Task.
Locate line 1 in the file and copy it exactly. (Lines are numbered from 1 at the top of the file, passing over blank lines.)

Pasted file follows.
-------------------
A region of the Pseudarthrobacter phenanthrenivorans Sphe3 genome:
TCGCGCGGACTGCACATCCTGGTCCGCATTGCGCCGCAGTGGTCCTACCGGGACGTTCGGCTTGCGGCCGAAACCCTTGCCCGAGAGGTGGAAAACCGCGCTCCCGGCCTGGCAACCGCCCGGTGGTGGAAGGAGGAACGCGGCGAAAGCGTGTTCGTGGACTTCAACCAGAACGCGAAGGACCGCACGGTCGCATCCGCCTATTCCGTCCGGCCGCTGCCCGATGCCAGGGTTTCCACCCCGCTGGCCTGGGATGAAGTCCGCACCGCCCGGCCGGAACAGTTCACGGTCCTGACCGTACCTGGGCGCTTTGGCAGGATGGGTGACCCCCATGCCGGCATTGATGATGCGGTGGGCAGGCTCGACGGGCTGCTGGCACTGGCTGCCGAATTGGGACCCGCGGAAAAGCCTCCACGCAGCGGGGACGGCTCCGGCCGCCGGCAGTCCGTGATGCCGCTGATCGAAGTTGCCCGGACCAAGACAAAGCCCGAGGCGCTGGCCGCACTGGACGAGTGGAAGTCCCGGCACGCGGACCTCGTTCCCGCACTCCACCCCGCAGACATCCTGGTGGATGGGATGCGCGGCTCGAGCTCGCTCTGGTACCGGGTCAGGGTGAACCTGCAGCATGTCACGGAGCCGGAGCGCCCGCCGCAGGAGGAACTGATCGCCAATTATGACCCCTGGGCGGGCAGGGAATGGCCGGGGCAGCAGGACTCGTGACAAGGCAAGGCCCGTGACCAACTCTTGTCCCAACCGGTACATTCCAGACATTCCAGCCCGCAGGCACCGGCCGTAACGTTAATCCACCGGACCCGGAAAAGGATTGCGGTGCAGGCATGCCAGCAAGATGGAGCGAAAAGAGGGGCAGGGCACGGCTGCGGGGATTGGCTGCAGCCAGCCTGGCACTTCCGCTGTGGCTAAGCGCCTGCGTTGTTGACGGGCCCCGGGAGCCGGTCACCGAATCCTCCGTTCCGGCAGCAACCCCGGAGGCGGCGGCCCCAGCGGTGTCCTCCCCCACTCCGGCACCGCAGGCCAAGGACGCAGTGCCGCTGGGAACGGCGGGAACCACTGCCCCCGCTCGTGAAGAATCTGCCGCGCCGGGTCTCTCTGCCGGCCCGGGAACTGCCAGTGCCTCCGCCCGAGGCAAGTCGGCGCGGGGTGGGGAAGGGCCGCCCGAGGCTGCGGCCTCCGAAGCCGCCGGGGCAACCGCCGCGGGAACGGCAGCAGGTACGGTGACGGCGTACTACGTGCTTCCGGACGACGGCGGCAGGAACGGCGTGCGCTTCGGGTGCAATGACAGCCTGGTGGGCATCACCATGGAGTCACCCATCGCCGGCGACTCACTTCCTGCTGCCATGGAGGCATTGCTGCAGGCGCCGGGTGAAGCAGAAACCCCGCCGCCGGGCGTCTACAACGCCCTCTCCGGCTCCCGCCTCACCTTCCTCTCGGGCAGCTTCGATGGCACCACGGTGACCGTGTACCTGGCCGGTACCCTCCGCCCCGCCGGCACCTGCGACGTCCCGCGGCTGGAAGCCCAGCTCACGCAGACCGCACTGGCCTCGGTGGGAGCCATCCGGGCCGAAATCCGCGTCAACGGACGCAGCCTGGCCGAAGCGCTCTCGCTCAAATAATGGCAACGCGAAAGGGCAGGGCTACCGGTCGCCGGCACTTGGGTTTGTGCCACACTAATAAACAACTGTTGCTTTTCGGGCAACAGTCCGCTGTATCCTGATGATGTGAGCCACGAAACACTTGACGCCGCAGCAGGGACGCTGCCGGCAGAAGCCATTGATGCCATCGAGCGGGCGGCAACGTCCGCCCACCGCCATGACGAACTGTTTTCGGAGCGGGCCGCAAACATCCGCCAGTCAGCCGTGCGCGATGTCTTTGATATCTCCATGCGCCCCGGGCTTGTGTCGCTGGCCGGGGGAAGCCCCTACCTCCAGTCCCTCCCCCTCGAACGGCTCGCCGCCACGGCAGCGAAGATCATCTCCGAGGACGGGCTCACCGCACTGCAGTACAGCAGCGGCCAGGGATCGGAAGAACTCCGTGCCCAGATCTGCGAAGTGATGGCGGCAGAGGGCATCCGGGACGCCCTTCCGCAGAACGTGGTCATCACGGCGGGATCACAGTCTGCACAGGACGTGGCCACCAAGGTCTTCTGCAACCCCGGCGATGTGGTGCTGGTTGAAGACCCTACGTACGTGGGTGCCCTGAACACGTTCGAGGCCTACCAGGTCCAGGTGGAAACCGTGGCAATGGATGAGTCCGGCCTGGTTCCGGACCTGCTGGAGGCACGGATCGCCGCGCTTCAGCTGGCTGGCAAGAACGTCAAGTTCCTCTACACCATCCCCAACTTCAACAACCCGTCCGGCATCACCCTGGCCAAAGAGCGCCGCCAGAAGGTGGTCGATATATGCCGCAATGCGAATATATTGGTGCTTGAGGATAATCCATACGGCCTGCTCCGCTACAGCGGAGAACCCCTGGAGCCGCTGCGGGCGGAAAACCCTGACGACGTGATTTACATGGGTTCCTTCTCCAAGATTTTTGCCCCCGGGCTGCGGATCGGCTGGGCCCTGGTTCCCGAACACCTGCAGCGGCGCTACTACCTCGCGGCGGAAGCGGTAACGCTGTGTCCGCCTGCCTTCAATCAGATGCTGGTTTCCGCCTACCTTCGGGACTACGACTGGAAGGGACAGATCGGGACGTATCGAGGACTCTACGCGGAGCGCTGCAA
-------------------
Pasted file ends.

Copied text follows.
A region of the Pseudarthrobacter phenanthrenivorans Sphe3 genome: